Pete Griffiths

Pete Griffiths is an unemployed man who devotes himself almost exclusively to using the media and the Internet in bigoted, falsehood-laden attacks against the Church of Scientology and its members.

Currently living off welfare payments, Griffiths has a history extending back to 1978 of petty theft, not paying bills and defaulting on loans. He has been associated with a handful of anti-Scientologists in the United Kingdom and Ireland for many years and brags about his harassment of Scientologists.

Anonymous is notorious for engaging in campaigns of threats and violence against not only the Church and its members, but a host of other organizations, including businesses and governmental bodies.

In June 2012, Griffiths organized a conference that included members of the cyberterrorist group Anonymous, which he has continued to support.

Anonymous is notorious for engaging in campaigns of threats and violence against not only the Church and its members, but a host of other organizations, including businesses and governmental bodies.

Pete Griffiths

Among many others, Anonymous has conducted cyberterrorist attacks on the Epilepsy Foundation, Sony, the Australian government, the IMF, PayPal, Visa, Mastercard, and NATO. Against the Church of Scientology and its members, Anonymous made more than 40 death threats, over 55 bomb and arson threats, and more than 100 other threats of violence. Numerous Anonymous members have been caught, arrested and prosecuted for their criminal acts.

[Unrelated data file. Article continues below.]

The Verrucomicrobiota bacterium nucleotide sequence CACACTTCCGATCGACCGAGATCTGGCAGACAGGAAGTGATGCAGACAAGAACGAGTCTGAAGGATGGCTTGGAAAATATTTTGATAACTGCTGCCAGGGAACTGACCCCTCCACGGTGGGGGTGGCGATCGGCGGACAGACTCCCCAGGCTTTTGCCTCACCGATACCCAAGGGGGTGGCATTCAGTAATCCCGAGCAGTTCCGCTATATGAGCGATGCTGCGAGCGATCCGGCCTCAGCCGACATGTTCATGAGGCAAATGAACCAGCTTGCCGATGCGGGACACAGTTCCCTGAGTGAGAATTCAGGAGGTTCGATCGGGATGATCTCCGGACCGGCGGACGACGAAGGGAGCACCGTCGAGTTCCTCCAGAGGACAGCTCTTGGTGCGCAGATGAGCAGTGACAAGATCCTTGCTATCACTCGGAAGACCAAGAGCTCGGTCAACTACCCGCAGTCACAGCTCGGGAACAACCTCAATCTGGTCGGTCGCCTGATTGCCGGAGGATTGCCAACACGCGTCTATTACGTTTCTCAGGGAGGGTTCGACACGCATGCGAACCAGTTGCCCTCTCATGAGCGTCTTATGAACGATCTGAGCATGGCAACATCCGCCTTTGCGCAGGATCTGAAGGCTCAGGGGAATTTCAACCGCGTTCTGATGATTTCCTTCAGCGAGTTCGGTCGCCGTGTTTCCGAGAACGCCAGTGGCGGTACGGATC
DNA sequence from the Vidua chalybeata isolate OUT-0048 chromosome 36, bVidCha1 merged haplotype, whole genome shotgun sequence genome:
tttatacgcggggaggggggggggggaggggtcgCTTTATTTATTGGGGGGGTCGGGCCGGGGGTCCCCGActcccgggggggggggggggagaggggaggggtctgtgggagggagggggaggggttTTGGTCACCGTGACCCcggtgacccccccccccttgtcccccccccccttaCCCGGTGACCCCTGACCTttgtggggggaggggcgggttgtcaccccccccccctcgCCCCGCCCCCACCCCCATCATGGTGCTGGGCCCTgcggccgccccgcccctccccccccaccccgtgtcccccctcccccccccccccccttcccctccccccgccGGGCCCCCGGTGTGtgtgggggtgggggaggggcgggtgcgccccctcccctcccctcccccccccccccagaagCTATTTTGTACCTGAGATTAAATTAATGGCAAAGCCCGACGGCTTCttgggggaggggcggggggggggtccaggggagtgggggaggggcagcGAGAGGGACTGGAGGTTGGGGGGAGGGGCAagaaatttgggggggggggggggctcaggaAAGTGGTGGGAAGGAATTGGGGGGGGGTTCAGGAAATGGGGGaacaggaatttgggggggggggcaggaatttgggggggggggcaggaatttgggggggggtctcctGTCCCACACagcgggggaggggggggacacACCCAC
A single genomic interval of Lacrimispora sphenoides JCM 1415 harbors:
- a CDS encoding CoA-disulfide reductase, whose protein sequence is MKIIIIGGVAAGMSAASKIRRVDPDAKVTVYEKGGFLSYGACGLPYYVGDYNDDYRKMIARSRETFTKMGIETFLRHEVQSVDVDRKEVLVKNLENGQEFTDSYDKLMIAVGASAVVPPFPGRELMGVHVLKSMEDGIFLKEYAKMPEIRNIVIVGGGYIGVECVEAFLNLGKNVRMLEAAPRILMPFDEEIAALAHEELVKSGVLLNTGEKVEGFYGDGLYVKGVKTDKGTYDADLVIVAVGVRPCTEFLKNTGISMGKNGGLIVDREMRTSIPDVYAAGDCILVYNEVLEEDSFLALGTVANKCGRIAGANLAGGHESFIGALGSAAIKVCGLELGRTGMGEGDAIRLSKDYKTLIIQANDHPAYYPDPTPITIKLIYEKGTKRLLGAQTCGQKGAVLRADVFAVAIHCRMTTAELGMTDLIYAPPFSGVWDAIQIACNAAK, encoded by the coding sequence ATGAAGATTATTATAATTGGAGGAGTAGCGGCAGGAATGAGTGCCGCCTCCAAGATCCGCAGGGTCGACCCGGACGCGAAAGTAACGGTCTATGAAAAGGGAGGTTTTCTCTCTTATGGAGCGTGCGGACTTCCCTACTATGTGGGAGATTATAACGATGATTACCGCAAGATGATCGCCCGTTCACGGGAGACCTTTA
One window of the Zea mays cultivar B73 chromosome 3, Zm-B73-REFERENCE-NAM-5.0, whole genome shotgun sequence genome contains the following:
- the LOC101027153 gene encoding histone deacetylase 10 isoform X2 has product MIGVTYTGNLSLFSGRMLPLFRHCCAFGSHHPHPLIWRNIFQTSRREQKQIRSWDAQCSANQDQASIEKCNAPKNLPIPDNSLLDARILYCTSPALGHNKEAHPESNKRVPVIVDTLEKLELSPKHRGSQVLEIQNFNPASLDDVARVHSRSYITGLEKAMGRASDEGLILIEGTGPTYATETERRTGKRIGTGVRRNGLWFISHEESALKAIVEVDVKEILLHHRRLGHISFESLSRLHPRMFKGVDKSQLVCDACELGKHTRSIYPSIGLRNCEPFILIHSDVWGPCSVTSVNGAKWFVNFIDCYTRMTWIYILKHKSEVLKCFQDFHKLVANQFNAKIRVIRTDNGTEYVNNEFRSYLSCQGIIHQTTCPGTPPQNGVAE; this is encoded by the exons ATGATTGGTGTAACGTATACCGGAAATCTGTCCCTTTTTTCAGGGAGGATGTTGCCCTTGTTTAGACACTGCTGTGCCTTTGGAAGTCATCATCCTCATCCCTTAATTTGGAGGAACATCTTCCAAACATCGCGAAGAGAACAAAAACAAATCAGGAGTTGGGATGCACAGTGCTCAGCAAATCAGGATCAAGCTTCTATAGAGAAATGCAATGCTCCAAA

Between 2012 and 2014, Griffiths and anti-Scientologist John McGhee regularly harassed Church staff members inside and outside their places of work.

In 2014, Griffiths and McGhee attacked Zabrina Collins and Michael O’Donnell, two Scientologists who were distributing Truth About Drugs booklets in Dublin as part of a Church-sponsored community betterment program to educate young people on the dangers of drugs. The pair were distributing anti-drug educational materials to letterboxes and providing copies of the booklets to local businesses for them to hand out to young people to inform them of the dangers of drugs and drug abuse.

Griffiths and McGhee heckled the two Church members, then moved on to physical assault. While Griffiths goaded McGhee and videoed the event, McGhee grabbed copies of the materials Collins and O’Donnell were distributing and threw them to the ground. He then snatched Collins’ bag of booklets and ran off with them.

Griffiths was ordered to pay Collins and O’Donnell €2,000 in damages. McGhee was found liable and ordered to pay Collins and O’Donnell €3,500.

Collins lodged a police complaint that resulted in an injunction prohibiting Griffiths, McGhee and any of their agents from harassing her or O’Donnell, from assaulting them, from committing battery anywhere in Ireland, and from picketing against either of them outside their homes or the Scientology Mission where they work.

Griffiths was ordered to pay Collins and O’Donnell €2,000 in damages. McGhee was found liable and ordered to pay Collins and O’Donnell €3,500.

Due to the severity of the threat, the judge subsequently made the injunction permanent. Its terms were later amended following Griffiths’ apology and promise of good behavior, with a stern warning from the court that further disruptive and unlawful conduct would be dealt with severely.

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